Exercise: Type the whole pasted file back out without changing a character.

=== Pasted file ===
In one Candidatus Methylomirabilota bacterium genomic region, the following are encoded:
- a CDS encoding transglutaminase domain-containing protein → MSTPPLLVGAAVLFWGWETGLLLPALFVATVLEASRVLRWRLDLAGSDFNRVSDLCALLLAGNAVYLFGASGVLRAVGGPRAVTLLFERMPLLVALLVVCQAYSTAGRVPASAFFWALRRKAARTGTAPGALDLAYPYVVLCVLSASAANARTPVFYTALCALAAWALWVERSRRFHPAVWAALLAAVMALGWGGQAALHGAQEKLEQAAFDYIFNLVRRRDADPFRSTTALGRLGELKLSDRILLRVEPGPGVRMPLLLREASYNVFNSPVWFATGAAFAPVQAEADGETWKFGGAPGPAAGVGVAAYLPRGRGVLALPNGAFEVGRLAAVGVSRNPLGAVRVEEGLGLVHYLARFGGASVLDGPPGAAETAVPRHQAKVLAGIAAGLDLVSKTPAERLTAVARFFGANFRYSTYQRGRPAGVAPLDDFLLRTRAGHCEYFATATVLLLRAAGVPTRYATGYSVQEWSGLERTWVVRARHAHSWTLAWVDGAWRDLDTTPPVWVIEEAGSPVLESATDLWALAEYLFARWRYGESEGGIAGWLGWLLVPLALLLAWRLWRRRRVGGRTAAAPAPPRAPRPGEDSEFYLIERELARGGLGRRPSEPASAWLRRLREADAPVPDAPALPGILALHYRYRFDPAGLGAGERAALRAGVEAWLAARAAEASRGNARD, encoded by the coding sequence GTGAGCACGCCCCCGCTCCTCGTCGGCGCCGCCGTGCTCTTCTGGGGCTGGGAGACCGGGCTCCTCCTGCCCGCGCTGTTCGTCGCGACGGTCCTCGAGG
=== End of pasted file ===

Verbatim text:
In one Candidatus Methylomirabilota bacterium genomic region, the following are encoded:
- a CDS encoding transglutaminase domain-containing protein → MSTPPLLVGAAVLFWGWETGLLLPALFVATVLEASRVLRWRLDLAGSDFNRVSDLCALLLAGNAVYLFGASGVLRAVGGPRAVTLLFERMPLLVALLVVCQAYSTAGRVPASAFFWALRRKAARTGTAPGALDLAYPYVVLCVLSASAANARTPVFYTALCALAAWALWVERSRRFHPAVWAALLAAVMALGWGGQAALHGAQEKLEQAAFDYIFNLVRRRDADPFRSTTALGRLGELKLSDRILLRVEPGPGVRMPLLLREASYNVFNSPVWFATGAAFAPVQAEADGETWKFGGAPGPAAGVGVAAYLPRGRGVLALPNGAFEVGRLAAVGVSRNPLGAVRVEEGLGLVHYLARFGGASVLDGPPGAAETAVPRHQAKVLAGIAAGLDLVSKTPAERLTAVARFFGANFRYSTYQRGRPAGVAPLDDFLLRTRAGHCEYFATATVLLLRAAGVPTRYATGYSVQEWSGLERTWVVRARHAHSWTLAWVDGAWRDLDTTPPVWVIEEAGSPVLESATDLWALAEYLFARWRYGESEGGIAGWLGWLLVPLALLLAWRLWRRRRVGGRTAAAPAPPRAPRPGEDSEFYLIERELARGGLGRRPSEPASAWLRRLREADAPVPDAPALPGILALHYRYRFDPAGLGAGERAALRAGVEAWLAARAAEASRGNARD, encoded by the coding sequence GTGAGCACGCCCCCGCTCCTCGTCGGCGCCGCCGTGCTCTTCTGGGGCTGGGAGACCGGGCTCCTCCTGCCCGCGCTGTTCGTCGCGACGGTCCTCGAGG